“Ant-Man and the Wasp” is centered around the fact that in the last film, Lang was able to enter the sub-atomic quantum realm and make it out alive, something Pym’s wife and Van Dyne’s mother, Janet couldn’t do. This makes all involve believe that maybe Janet is still alive, and so the good guys’ mission is to bring her back, but are faced with a few roadblocks. Firstly, it is revealed that Ant-Man’s cameo in “Captain America: Civil War,” a film that came out two years ago, was not officially sanctioned by anyone; Lang just took the Ant-Man suit, put blind trust in the someone he never met before, and managed to get caught. As a result, for virtually all of this film, Lang is under house arrest, and must find creative ways to leave the house in order to help Van Dyne and Pym.

Our second plot thread focuses on Liar Revealed, an old colleague of Pym’s, and the Ghost, who is a victim of an old colleague of Pym’s. Yeah, Hank Pym kind of sucked.

You see, the Ghost was caught in between an experiment gone wrong as a child, in which her parents were killed, that left her with the ability to phase in and out of matter. She was weaponized, and found a way out of that life, only to learn that her accident had been slowly deteriorating her body and as such, needs Pym’s help to cure her. Liar Revealed is a liar revealed because he, unbeknownst to Pyme, has been trying to help Ghost this entire time and it made for a very poor reveal scene that didn’t need to happen. As a whole, while Fishburne’s character adds some dimension to the story in regards to the depth he adds to Pym’s character as a flawed hero (Pym ruined his career and others, which led to the very events that created Ghost), Fishburne’s character in of himself isn’t very interesting, and is almost a carbon copy of Fishburne’s “Man of Steel” portrayal of “Daily Bugle” Editor-in-Chief Perry White, but in a scientific setting.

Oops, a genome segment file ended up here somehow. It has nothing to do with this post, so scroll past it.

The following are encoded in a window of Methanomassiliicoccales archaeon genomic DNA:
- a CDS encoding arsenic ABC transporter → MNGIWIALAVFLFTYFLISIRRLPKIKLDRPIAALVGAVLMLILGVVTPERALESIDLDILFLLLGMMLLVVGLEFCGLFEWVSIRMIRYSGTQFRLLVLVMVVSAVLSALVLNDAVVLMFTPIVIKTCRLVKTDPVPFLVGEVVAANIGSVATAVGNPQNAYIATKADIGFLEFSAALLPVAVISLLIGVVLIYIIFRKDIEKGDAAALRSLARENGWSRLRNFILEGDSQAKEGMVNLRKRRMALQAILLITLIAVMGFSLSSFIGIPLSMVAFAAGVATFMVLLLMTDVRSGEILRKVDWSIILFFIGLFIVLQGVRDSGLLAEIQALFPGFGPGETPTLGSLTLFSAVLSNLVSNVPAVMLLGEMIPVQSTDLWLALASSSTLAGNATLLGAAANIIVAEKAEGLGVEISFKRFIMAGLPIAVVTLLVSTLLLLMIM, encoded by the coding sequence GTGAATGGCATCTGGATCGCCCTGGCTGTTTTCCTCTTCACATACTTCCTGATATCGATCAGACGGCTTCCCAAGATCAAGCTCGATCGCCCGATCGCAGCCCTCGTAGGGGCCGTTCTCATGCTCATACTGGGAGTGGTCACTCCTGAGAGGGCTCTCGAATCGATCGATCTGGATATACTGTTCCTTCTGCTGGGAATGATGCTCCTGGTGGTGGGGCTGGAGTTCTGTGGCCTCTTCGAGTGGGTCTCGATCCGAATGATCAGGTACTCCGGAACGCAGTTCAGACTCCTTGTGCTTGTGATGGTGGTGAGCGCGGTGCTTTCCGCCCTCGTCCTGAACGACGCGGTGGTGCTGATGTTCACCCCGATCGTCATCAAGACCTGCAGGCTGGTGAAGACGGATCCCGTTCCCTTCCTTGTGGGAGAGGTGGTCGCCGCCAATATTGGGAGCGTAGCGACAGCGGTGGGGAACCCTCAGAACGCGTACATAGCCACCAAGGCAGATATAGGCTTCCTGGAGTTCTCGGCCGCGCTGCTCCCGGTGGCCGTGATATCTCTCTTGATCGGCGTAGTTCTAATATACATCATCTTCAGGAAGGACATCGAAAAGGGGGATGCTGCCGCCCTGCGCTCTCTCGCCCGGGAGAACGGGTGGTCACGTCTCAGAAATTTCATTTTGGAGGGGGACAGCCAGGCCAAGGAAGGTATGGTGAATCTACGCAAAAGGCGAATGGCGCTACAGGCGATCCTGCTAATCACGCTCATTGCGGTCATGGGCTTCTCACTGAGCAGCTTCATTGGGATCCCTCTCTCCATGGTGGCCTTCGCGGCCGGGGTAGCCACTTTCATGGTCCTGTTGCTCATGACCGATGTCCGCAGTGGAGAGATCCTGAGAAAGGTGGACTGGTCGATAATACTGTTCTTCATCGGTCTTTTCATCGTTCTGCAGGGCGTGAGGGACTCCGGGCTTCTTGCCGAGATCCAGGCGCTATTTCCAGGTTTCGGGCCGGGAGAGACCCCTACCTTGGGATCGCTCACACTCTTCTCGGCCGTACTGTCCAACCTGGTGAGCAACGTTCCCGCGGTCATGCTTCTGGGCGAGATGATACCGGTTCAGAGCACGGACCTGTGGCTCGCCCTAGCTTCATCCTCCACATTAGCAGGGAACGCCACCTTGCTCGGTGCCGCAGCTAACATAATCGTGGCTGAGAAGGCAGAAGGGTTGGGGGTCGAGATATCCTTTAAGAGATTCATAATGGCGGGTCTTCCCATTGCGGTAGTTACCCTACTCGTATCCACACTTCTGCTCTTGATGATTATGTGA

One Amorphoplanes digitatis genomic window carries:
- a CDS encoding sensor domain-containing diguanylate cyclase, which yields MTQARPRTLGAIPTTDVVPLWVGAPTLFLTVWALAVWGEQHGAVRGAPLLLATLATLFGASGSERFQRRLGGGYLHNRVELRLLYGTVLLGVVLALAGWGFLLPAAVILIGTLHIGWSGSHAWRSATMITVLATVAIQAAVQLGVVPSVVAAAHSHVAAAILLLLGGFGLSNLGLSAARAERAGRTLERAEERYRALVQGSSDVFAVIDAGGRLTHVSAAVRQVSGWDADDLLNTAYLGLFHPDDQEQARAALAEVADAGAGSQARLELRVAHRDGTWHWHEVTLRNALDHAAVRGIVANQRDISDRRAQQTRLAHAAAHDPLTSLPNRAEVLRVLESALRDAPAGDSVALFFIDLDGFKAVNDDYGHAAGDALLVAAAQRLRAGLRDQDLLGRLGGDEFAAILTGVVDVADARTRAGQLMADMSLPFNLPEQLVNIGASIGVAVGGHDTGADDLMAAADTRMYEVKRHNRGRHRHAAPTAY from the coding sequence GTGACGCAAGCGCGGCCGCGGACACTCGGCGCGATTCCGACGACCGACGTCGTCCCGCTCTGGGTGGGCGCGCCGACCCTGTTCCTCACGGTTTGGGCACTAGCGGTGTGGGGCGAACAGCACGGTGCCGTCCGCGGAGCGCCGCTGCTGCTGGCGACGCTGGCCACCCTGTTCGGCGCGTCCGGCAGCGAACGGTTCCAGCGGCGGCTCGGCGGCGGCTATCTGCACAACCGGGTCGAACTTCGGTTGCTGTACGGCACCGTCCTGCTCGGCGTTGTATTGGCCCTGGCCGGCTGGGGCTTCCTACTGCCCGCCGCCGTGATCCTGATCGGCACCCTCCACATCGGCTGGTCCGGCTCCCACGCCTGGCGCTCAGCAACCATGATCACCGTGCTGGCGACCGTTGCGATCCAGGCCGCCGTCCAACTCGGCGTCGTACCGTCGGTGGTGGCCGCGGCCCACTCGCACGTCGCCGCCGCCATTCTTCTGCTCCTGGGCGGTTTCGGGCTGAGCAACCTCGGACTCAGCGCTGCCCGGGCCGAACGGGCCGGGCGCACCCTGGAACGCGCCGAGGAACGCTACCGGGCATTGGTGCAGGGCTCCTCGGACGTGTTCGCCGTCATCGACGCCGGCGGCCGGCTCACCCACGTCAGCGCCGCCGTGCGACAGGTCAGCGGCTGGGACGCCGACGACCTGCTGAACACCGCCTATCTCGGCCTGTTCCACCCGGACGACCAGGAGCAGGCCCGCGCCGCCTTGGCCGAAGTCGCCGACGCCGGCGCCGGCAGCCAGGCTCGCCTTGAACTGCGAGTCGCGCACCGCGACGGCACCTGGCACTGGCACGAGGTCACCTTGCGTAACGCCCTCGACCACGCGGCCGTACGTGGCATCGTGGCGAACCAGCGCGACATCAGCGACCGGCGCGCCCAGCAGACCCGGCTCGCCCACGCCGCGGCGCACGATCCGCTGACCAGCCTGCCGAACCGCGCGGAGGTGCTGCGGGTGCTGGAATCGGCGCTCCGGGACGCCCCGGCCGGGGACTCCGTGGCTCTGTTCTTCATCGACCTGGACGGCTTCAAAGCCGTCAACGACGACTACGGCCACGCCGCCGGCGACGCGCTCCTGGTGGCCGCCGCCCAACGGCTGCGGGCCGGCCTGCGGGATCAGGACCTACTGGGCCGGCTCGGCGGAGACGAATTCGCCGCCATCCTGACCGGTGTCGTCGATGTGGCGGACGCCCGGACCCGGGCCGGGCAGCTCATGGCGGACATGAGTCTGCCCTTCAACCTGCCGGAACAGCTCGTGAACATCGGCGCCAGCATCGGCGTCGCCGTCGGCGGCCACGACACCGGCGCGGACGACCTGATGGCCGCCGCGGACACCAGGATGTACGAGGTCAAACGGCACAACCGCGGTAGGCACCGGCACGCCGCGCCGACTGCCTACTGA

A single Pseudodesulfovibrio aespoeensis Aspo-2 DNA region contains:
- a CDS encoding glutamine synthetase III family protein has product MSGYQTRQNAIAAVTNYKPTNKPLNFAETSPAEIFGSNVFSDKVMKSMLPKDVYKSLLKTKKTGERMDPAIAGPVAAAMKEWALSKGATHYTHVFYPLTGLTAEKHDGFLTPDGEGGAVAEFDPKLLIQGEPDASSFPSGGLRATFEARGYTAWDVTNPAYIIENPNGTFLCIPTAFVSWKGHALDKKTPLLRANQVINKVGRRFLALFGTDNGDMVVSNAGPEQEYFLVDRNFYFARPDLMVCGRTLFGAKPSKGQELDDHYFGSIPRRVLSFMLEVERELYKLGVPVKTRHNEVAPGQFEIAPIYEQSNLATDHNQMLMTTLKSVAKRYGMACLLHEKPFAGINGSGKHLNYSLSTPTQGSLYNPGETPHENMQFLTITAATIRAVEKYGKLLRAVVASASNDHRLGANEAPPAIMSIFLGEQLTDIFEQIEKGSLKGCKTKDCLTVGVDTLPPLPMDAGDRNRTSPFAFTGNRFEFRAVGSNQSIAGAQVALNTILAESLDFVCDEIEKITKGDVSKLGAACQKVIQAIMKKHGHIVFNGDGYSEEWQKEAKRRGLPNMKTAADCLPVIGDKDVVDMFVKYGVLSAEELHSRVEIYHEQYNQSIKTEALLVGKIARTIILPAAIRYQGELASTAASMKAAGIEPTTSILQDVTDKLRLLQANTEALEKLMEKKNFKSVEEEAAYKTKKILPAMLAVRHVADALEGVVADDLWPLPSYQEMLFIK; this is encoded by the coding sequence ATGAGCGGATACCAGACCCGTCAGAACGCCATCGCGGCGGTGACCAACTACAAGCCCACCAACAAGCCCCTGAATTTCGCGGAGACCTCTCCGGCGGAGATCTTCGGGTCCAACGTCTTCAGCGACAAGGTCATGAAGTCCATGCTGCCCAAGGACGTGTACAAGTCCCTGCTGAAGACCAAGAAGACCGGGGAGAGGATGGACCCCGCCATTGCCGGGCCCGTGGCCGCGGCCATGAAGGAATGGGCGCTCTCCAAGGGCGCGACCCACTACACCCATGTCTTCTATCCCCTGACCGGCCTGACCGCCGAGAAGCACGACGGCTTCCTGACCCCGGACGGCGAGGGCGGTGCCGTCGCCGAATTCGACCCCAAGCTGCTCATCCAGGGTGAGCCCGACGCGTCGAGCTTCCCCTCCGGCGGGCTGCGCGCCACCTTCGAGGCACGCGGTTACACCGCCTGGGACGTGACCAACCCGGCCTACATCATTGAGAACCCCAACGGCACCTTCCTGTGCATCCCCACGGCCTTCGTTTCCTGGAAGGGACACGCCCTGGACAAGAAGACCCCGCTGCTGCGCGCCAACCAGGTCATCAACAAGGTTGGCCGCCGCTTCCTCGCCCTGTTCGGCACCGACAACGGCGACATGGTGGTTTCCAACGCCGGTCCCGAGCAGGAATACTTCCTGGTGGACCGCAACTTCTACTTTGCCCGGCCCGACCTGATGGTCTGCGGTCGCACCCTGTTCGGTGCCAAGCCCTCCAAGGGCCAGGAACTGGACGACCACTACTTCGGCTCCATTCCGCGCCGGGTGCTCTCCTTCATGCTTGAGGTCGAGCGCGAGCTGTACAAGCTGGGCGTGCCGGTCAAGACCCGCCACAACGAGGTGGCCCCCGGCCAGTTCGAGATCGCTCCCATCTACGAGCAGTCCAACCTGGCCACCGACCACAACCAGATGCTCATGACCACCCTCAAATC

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That moment when Sonny Burch realizes that he’s just another unsuccessful replication of “Iron Man” 1’s Obadiah Stane, minus the charisma, as are most of Marvel’s generic asshole-in-a-suit villains.

And then we have Asshole-in-a-suit’s story and some wacky side adventures with Lang’s family and Michael Peña, who was probably delighted to have this movie to fall back on after last year’s “Chips.” They’re barely existent and by all means are background noise, with the only remarkable thing to say about any of them being Peña and his partner, David Dastmalchian’s comedic prowess and how Abby Ryder Fortson works remarkably well as Lang’s daughter, as she shares an extraordinary chemistry with Paul Rudd. They probably have the best portrayal of a familial relationship in all of the MCU.

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Chip to meet you.

There’s even a small, comedic relationship with Lang and his parole office, Jimmy Woo (Randall Park). And I have to say, the action is much better than the first film, which felt restricted rather than freed by its size-changing concept. And “Ant-Man” 2 isn’t afraid to get goofy; it’s as if on almost every level, from the writing, to the inclusion of more seemingly-ad libbed scenes, to even the overall feel and look of the film (although “Ant-Man” 2’s style pales in comparison to “Thor: Ragnarok”), the film is a step up from its predecessor.

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Who knew being a parole officer was so much fun?

In fact, the only real gripes I have with the film is that some of the action was unnecessary (there’s a whole pointless sequence where Lang falls asleep from growing large for too long and almost drowns), in some areas it’s overly-procedural, and its central conflict isn’t all that well crafted. What we get to sit through is essentially a misunderstanding between Ghost and Team Ant-Man, some sketchy motives from Laurence Fishburne’s character, and some Asshole in a suit, sprinkled by wacky hijinks with some fun side characters.

Hats off to Peyton Reed, he really proved me wrong. “Ant-Man” 2 is a hit, and is definitely worth at least one watch in the theater, which, by the way, was far more packed than the premiere of “Solo.”

Now, I’m not saying that I’m demanding an “Ant-Man” 3, but chances are, it won’t hurt.

Ant-Man and the Wasp gets a 7 out of 10.